#NeverForget: “Skipping Past the Facts”

Written by Daniella de Guzman

“Alam mo ba, noong panahon ni Marcos…”

You nod. You smile. You say, “Sana siya po ulit.”

This was how all conversations about the Marcos regime went around in your house. Your grandparents and relatives would tell you how wonderful it was back then — how they’d walk the silent streets with all their fears tucked deep inside the recesses of their back pockets. This era, they told you, was of prosperity — the prices of the goods were low, new buildings were built, and much work had been done that still stands today to serve us.

Then you’d smile, and you’d nod, and you’d agree.

You’d think: how could he have ever been ousted after such a wonderful time? Were the Filipino people really just that foolish?

Yes, it was a stupid decision.

You knew you and your family were right. All talk about destruction was wrong. In your mind, those were fabricated stories meant to drag someone good down — the way you knew people always did.

“Anong nangyari sa mga ‘di sumusunod sa batas noong panahon ni Marcos?”

Years later, in a History class, your second grade teacher asks you a question your mind has never asked. You didn’t think it possible for people to disobey rules you knew were reasonable.

To your mind, peace meant silence, and silence meant peace.

Pinapatay niya sila.” Your mind whirs. Killing was wrong. Why did he kill them?

…and so a small voice, somewhere in the back your mind, began to question the silence of that time, and if that silence really was that of peace. It brought about ideas you knew were wrong — ideas not in the story. My family never told me that.

You continue to learn. You continue to learn history whilst debunking everything that the books say against Marcos. You memorized events and dates, but you never believed the facts. That small voice was louder now — talking to you — telling you that something was wrong about the stories you’ve been told.

Something didn’t match up. You knew, you heard. You learned about it.

But the stories prevailed. You continue, grudgingly, to memorize for a quiz whose answers were against your own beliefs.

One day, you pass Pisay. Soon enough you’re preparing for high school, and only a little later, you begin to study in a school that nurtures thinkers and creators and movers.

You meet people with different ideas, new ideas, who were not afraid to speak. And then you think again: what if I was wrong all along?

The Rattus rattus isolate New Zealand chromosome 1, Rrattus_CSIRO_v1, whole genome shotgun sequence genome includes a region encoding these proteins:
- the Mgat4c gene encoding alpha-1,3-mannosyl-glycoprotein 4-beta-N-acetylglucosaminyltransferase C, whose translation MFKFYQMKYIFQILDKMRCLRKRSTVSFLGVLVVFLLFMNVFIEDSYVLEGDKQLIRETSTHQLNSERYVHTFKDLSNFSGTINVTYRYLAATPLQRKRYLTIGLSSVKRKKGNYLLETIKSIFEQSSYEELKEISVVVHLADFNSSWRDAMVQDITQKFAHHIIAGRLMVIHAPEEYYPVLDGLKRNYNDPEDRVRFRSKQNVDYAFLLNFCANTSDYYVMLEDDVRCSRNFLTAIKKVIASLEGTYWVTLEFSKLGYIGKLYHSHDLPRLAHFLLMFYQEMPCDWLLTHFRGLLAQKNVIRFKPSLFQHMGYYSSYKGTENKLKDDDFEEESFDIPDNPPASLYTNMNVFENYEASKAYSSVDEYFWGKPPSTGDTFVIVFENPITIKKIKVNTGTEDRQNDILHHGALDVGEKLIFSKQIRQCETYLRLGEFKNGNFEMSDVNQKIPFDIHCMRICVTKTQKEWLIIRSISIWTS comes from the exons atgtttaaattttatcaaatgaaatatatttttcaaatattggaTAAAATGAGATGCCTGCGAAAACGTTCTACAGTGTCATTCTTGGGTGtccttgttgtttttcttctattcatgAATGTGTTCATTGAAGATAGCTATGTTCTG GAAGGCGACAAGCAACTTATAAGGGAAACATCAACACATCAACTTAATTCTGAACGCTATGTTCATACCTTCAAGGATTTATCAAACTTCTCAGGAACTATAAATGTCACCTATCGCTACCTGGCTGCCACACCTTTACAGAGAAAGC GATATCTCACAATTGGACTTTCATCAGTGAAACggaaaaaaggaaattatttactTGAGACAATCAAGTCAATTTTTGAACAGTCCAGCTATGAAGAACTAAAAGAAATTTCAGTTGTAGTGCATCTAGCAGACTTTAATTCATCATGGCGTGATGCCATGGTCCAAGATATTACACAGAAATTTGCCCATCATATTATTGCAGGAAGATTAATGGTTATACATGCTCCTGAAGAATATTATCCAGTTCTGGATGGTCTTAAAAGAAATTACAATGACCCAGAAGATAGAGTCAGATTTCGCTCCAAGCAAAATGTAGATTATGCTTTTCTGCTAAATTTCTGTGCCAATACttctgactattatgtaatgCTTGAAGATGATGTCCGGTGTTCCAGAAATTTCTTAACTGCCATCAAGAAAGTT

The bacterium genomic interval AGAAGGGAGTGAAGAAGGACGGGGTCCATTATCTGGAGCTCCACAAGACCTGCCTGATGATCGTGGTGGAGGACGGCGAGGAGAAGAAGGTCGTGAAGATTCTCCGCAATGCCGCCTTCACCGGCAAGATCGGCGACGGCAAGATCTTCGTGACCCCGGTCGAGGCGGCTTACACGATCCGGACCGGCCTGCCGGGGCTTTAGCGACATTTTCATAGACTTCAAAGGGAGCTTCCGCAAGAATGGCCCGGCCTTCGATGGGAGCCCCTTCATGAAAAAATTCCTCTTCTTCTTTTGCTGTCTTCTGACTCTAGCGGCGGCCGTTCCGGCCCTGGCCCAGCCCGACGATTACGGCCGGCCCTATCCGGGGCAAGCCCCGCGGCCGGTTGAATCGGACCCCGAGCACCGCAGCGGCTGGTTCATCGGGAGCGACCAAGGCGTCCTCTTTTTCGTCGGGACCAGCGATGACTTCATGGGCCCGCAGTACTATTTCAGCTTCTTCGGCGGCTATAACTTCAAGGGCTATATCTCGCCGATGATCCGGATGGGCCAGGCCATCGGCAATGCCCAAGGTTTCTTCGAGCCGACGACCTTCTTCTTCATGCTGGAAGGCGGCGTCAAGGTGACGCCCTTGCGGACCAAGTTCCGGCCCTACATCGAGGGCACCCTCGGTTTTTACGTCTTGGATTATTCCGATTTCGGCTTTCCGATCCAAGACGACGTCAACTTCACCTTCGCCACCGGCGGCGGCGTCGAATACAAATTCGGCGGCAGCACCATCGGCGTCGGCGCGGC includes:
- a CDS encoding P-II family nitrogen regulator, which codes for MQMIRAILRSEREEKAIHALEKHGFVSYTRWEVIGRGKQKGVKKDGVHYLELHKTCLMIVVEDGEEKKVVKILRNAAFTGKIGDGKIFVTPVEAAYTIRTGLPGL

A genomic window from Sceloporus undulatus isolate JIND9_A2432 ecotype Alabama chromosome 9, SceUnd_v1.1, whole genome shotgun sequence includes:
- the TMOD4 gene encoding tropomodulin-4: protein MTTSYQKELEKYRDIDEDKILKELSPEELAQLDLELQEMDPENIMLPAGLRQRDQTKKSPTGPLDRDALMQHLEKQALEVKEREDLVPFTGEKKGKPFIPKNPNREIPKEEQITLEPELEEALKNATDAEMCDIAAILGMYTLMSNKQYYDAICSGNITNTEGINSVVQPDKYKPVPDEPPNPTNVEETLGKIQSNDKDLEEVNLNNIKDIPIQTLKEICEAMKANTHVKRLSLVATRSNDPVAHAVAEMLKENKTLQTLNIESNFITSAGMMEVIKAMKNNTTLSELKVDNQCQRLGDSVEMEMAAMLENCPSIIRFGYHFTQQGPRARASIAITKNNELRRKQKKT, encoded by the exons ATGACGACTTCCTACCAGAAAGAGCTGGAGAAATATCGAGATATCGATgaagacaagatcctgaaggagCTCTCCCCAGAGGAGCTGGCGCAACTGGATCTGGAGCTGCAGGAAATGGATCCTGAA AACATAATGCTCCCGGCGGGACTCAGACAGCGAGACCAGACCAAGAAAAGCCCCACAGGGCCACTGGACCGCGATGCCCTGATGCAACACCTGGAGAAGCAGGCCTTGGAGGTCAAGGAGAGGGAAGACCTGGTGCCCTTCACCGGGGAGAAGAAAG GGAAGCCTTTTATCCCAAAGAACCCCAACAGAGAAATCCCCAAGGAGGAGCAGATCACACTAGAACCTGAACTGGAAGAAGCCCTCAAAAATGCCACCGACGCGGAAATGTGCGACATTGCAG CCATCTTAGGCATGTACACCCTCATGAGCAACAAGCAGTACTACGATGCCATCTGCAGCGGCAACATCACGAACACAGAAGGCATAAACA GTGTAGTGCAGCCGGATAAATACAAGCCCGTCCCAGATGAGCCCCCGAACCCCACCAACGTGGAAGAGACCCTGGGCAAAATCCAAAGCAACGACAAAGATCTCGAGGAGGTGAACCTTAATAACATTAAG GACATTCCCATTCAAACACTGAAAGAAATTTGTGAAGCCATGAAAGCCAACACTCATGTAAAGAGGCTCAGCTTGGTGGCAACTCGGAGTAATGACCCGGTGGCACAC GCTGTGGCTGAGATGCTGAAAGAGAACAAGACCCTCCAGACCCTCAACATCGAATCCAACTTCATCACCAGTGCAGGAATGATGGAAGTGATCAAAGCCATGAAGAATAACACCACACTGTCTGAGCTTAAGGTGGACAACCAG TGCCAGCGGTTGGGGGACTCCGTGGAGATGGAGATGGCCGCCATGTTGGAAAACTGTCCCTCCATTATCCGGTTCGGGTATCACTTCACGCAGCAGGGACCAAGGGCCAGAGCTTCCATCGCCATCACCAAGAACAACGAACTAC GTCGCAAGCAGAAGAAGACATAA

For the first time, you open your mind to the other side of the argument. For the first time, you notice all the flaws in your own arguments and how shallow you saw the Filipino people as. For the first time, you regret just memorizing. You regret skipping past the facts.

Remember that small voice? Now, it’s screaming. It’s screaming at you, screaming that no, Marcos was not good or honorable — he was a thief with apologists, who knew nothing about an apology. He was a murderer who killed to stifle the same whisper that planted the doubts you had about the stories you’d been told. He murdered the people who harbored ideals contradictory to his, thinking that he could kill the minds of those who knew better.

It was their blood with which he painted a picture of prosperity. Prosperity — the veil in which he covered the blood and shrieks of a country forced to silence. And silence, in turn, was the mirror in which he showed us an obedient Southeast-Asian country rising to power. The remainder of his family, still in politics, continues to grasp blindly at even the smallest hint of the power and control the previous dictator had.

The cycle, you knew, would go on. Not unless it was stopped.

Eventually, you realize.

You realize how naïve the ideals you defended were, how empty your arguments had been. And all for a story whose very grounds were based on lies and hidden truths? The veil is lifted; the mirror shattered. The illusion of wealth has faded, and you understand.

Eventually you — you too — say no.

No, I won’t believe in him again.

No, I won’t say sorry for him again.

No, never again.


#VoxPopuli (Latin for “voice of the people”) is a series by contributing student-writers for The Science Scholar. It aims to provide a venue where students that are non-staff members can voice out their thoughts and opinions on topics from current events, school issues, to pop culture.

Dalumat is the literary section of The Science Scholar.




The official English-language publication of the Philippine Science High School–Main Campus.

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